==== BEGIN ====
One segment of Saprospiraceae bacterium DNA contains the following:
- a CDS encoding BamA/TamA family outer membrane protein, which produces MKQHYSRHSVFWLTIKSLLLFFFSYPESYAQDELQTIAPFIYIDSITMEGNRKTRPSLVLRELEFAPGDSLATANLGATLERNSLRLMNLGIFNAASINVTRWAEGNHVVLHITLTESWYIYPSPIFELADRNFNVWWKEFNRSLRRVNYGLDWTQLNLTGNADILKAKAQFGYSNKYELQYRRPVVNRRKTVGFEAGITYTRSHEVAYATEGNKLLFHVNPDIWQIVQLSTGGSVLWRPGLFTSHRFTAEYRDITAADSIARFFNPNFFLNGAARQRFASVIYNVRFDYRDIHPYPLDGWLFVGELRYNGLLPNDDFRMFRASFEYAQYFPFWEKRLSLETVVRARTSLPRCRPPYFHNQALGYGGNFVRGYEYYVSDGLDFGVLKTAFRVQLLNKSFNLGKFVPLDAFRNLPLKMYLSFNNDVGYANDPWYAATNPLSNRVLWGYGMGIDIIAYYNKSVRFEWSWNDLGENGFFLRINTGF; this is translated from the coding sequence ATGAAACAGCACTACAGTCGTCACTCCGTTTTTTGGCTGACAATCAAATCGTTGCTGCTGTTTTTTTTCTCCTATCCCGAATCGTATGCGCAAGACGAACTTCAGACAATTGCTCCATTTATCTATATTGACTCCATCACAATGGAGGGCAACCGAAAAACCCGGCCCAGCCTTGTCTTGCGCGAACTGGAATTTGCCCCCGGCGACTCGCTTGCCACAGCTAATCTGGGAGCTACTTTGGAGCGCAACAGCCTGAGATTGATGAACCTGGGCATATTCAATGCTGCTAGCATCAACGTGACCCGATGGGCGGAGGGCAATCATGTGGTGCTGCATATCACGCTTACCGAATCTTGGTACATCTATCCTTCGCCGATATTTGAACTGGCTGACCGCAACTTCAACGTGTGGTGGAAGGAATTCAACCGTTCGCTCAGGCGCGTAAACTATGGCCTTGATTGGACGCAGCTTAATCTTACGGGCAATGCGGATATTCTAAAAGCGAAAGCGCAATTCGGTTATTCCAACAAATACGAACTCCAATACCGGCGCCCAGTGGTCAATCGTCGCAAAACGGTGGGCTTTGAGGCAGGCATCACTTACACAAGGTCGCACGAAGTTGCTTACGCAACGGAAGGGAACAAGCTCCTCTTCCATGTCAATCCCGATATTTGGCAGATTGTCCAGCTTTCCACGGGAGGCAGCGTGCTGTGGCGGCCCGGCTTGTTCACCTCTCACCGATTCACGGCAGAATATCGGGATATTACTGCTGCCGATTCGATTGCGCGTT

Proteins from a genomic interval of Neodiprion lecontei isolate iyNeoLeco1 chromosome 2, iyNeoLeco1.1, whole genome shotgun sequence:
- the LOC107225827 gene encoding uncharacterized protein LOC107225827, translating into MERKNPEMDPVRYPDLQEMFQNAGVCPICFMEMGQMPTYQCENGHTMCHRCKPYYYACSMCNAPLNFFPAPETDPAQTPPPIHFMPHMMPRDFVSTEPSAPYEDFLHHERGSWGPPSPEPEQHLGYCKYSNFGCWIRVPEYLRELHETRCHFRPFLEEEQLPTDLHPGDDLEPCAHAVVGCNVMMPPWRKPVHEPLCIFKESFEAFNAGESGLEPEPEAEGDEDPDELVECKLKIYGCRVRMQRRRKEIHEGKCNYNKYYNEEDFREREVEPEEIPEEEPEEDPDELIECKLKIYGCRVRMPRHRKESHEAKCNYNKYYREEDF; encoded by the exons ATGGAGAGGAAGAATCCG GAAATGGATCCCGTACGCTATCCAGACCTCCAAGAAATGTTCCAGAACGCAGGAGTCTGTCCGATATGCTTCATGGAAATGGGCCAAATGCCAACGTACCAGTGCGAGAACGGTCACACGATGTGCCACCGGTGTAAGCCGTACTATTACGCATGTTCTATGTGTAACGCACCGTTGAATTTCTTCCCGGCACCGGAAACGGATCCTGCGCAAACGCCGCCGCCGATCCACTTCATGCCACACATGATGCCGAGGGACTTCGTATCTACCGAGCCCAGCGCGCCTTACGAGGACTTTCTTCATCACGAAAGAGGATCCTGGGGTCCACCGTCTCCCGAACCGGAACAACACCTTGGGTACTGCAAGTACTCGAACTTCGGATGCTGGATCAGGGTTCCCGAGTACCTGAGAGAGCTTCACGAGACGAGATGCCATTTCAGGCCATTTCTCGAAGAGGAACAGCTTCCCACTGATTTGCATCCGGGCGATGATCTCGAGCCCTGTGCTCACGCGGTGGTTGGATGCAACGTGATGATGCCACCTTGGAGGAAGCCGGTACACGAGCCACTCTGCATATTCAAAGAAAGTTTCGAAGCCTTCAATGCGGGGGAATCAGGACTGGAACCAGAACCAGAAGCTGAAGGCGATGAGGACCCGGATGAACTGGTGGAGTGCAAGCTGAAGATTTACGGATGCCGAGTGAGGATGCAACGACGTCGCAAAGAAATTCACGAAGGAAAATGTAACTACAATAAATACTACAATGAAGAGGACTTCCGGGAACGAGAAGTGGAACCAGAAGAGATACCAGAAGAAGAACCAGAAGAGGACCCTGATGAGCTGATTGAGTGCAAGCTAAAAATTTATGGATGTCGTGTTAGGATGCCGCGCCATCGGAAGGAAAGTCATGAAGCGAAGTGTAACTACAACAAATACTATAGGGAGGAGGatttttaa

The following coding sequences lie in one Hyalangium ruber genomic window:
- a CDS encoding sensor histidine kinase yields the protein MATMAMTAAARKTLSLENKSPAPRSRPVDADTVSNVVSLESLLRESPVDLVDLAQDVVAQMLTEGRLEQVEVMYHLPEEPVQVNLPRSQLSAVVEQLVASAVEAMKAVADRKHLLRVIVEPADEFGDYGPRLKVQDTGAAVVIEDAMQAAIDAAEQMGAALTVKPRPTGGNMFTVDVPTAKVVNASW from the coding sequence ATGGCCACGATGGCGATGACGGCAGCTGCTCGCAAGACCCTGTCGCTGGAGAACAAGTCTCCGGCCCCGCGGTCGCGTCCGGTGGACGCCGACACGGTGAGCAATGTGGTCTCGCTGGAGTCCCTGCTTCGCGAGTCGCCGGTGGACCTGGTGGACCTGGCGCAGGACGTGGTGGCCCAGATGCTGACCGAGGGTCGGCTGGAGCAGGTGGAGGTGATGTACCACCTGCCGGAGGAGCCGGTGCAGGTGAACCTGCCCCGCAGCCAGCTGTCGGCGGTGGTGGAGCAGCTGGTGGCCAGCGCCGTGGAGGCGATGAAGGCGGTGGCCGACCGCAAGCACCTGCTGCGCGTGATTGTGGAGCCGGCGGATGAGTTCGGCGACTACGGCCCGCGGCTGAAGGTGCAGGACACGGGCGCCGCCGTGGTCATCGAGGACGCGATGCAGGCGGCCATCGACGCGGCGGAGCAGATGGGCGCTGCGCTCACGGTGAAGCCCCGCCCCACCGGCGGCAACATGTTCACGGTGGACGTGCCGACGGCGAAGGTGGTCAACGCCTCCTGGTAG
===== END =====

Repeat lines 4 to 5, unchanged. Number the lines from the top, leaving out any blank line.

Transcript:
- the LOC107225827 gene encoding uncharacterized protein LOC107225827, translating into MERKNPEMDPVRYPDLQEMFQNAGVCPICFMEMGQMPTYQCENGHTMCHRCKPYYYACSMCNAPLNFFPAPETDPAQTPPPIHFMPHMMPRDFVSTEPSAPYEDFLHHERGSWGPPSPEPEQHLGYCKYSNFGCWIRVPEYLRELHETRCHFRPFLEEEQLPTDLHPGDDLEPCAHAVVGCNVMMPPWRKPVHEPLCIFKESFEAFNAGESGLEPEPEAEGDEDPDELVECKLKIYGCRVRMQRRRKEIHEGKCNYNKYYNEEDFREREVEPEEIPEEEPEEDPDELIECKLKIYGCRVRMPRHRKESHEAKCNYNKYYREEDF; encoded by the exons ATGGAGAGGAAGAATCCG GAAATGGATCCCGTACGCTATCCAGACCTCCAAGAAATGTTCCAGAACGCAGGAGTCTGTCCGATATGCTTCATGGAAATGGGCCAAATGCCAACGTACCAGTGCGAGAACGGTCACACGATGTGCCACCGGTGTAAGCCGTACTATTACGCATGTTCTATGTGTAACGCACCGTTGAATTTCTTCCCGGCACCGGAAACGGATCCTGCGCAAACGCCGCCGCCGATCCACTTCATGCCACACATGATGCCGAGGGACTTCGTATCTACCGAGCCCAGCGCGCCTTACGAGGACTTTCTTCATCACGAAAGAGGATCCTGGGGTCCACCGTCTCCCGAACCGGAACAACACCTTGGGTACTGCAAGTACTCGAACTTCGGATGCTGGATCAGGGTTCCCGAGTACCTGAGAGAGCTTCACGAGACGAGATGCCATTTCAGGCCATTTCTCGAAGAGGAACAGCTTCCCACTGATTTGCATCCGGGCGATGATCTCGAGCCCTGTGCTCACGCGGTGGTTGGATGCAACGTGATGATGCCACCTTGGAGGAAGCCGGTACACGAGCCACTCTGCATATTCAAAGAAAGTTTCGAAGCCTTCAATGCGGGGGAATCAGGACTGGAACCAGAACCAGAAGCTGAAGGCGATGAGGACCCGGATGAACTGGTGGAGTGCAAGCTGAAGATTTACGGATGCCGAGTGAGGATGCAACGACGTCGCAAAGAAATTCACGAAGGAAAATGTAACTACAATAAATACTACAATGAAGAGGACTTCCGGGAACGAGAAGTGGAACCAGAAGAGATACCAGAAGAAGAACCAGAAGAGGACCCTGATGAGCTGATTGAGTGCAAGCTAAAAATTTATGGATGTCGTGTTAGGATGCCGCGCCATCGGAAGGAAAGTCATGAAGCGAAGTGTAACTACAACAAATACTATAGGGAGGAGGatttttaa

The following coding sequences lie in one Hyalangium ruber genomic window: